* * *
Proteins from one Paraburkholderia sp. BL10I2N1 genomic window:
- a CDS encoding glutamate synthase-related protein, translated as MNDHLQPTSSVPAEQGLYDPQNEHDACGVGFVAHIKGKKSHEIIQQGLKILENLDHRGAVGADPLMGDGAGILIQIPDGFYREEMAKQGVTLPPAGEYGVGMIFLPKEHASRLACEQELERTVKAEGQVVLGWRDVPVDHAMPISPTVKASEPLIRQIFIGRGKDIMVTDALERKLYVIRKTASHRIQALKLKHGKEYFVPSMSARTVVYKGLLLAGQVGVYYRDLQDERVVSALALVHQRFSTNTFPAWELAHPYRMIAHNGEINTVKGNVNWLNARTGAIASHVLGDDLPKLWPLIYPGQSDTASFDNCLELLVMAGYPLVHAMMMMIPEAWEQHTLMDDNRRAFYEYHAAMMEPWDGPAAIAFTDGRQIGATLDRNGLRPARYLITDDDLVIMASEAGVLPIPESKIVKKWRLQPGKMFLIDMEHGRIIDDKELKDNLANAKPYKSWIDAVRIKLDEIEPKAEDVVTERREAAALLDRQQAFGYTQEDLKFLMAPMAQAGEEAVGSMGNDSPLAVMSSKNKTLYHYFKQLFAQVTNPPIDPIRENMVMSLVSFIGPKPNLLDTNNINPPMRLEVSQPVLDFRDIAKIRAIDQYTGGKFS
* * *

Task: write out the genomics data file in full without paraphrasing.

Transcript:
Proteins from one Paraburkholderia sp. BL10I2N1 genomic window:
- a CDS encoding glutamate synthase-related protein, translated as MNDHLQPTSSVPAEQGLYDPQNEHDACGVGFVAHIKGKKSHEIIQQGLKILENLDHRGAVGADPLMGDGAGILIQIPDGFYREEMAKQGVTLPPAGEYGVGMIFLPKEHASRLACEQELERTVKAEGQVVLGWRDVPVDHAMPISPTVKASEPLIRQIFIGRGKDIMVTDALERKLYVIRKTASHRIQALKLKHGKEYFVPSMSARTVVYKGLLLAGQVGVYYRDLQDERVVSALALVHQRFSTNTFPAWELAHPYRMIAHNGEINTVKGNVNWLNARTGAIASHVLGDDLPKLWPLIYPGQSDTASFDNCLELLVMAGYPLVHAMMMMIPEAWEQHTLMDDNRRAFYEYHAAMMEPWDGPAAIAFTDGRQIGATLDRNGLRPARYLITDDDLVIMASEAGVLPIPESKIVKKWRLQPGKMFLIDMEHGRIIDDKELKDNLANAKPYKSWIDAVRIKLDEIEPKAEDVVTERREAAALLDRQQAFGYTQEDLKFLMAPMAQAGEEAVGSMGNDSPLAVMSSKNKTLYHYFKQLFAQVTNPPIDPIRENMVMSLVSFIGPKPNLLDTNNINPPMRLEVSQPVLDFRDIAKIRAIDQYTGGKFS